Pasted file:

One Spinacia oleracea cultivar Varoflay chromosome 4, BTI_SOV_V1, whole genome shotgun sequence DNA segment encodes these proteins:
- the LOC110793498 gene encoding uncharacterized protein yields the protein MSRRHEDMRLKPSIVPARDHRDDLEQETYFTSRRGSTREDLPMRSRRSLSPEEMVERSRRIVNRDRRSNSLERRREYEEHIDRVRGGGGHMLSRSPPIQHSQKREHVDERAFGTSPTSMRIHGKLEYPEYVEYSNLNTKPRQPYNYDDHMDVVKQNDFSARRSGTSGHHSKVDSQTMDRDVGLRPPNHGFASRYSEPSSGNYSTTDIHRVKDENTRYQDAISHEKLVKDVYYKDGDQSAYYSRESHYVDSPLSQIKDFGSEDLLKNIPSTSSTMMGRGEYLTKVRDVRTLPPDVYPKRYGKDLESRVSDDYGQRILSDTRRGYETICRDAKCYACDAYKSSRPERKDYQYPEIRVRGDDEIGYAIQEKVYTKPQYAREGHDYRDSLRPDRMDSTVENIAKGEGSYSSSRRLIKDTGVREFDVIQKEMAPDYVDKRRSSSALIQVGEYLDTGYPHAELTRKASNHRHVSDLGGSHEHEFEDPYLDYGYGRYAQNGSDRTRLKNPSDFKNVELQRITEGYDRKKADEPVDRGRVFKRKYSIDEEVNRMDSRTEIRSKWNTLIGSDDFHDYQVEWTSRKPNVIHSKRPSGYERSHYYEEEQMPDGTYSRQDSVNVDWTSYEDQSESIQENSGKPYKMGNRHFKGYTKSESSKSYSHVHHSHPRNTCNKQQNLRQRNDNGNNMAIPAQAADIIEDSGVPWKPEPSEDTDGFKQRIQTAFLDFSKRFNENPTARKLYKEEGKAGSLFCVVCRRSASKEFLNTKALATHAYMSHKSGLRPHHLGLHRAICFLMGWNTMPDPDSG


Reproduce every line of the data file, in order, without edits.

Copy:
One Spinacia oleracea cultivar Varoflay chromosome 4, BTI_SOV_V1, whole genome shotgun sequence DNA segment encodes these proteins:
- the LOC110793498 gene encoding uncharacterized protein yields the protein MSRRHEDMRLKPSIVPARDHRDDLEQETYFTSRRGSTREDLPMRSRRSLSPEEMVERSRRIVNRDRRSNSLERRREYEEHIDRVRGGGGHMLSRSPPIQHSQKREHVDERAFGTSPTSMRIHGKLEYPEYVEYSNLNTKPRQPYNYDDHMDVVKQNDFSARRSGTSGHHSKVDSQTMDRDVGLRPPNHGFASRYSEPSSGNYSTTDIHRVKDENTRYQDAISHEKLVKDVYYKDGDQSAYYSRESHYVDSPLSQIKDFGSEDLLKNIPSTSSTMMGRGEYLTKVRDVRTLPPDVYPKRYGKDLESRVSDDYGQRILSDTRRGYETICRDAKCYACDAYKSSRPERKDYQYPEIRVRGDDEIGYAIQEKVYTKPQYAREGHDYRDSLRPDRMDSTVENIAKGEGSYSSSRRLIKDTGVREFDVIQKEMAPDYVDKRRSSSALIQVGEYLDTGYPHAELTRKASNHRHVSDLGGSHEHEFEDPYLDYGYGRYAQNGSDRTRLKNPSDFKNVELQRITEGYDRKKADEPVDRGRVFKRKYSIDEEVNRMDSRTEIRSKWNTLIGSDDFHDYQVEWTSRKPNVIHSKRPSGYERSHYYEEEQMPDGTYSRQDSVNVDWTSYEDQSESIQENSGKPYKMGNRHFKGYTKSESSKSYSHVHHSHPRNTCNKQQNLRQRNDNGNNMAIPAQAADIIEDSGVPWKPEPSEDTDGFKQRIQTAFLDFSKRFNENPTARKLYKEEGKAGSLFCVVCRRSASKEFLNTKALATHAYMSHKSGLRPHHLGLHRAICFLMGWNTMPDPDSG